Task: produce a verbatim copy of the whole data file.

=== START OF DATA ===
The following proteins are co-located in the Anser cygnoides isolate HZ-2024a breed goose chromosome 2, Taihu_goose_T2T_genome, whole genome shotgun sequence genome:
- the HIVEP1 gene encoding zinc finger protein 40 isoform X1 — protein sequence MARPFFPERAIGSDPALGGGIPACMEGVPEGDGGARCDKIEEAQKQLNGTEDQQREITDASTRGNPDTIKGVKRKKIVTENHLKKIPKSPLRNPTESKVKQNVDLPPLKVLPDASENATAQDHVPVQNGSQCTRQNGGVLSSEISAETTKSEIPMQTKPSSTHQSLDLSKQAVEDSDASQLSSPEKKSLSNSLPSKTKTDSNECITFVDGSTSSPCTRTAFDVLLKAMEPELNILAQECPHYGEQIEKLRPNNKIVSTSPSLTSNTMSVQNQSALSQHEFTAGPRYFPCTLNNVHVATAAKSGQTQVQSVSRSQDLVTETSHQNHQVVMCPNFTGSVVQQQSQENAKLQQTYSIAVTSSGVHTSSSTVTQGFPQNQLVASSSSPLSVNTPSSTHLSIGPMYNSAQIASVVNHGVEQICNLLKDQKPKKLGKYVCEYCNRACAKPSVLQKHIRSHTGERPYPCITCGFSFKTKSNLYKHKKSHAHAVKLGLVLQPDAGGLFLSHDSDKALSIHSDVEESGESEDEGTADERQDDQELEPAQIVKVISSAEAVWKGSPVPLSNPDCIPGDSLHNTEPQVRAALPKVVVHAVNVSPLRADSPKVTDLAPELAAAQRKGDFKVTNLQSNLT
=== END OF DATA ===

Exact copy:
The following proteins are co-located in the Anser cygnoides isolate HZ-2024a breed goose chromosome 2, Taihu_goose_T2T_genome, whole genome shotgun sequence genome:
- the HIVEP1 gene encoding zinc finger protein 40 isoform X1 — protein sequence MARPFFPERAIGSDPALGGGIPACMEGVPEGDGGARCDKIEEAQKQLNGTEDQQREITDASTRGNPDTIKGVKRKKIVTENHLKKIPKSPLRNPTESKVKQNVDLPPLKVLPDASENATAQDHVPVQNGSQCTRQNGGVLSSEISAETTKSEIPMQTKPSSTHQSLDLSKQAVEDSDASQLSSPEKKSLSNSLPSKTKTDSNECITFVDGSTSSPCTRTAFDVLLKAMEPELNILAQECPHYGEQIEKLRPNNKIVSTSPSLTSNTMSVQNQSALSQHEFTAGPRYFPCTLNNVHVATAAKSGQTQVQSVSRSQDLVTETSHQNHQVVMCPNFTGSVVQQQSQENAKLQQTYSIAVTSSGVHTSSSTVTQGFPQNQLVASSSSPLSVNTPSSTHLSIGPMYNSAQIASVVNHGVEQICNLLKDQKPKKLGKYVCEYCNRACAKPSVLQKHIRSHTGERPYPCITCGFSFKTKSNLYKHKKSHAHAVKLGLVLQPDAGGLFLSHDSDKALSIHSDVEESGESEDEGTADERQDDQELEPAQIVKVISSAEAVWKGSPVPLSNPDCIPGDSLHNTEPQVRAALPKVVVHAVNVSPLRADSPKVTDLAPELAAAQRKGDFKVTNLQSNLT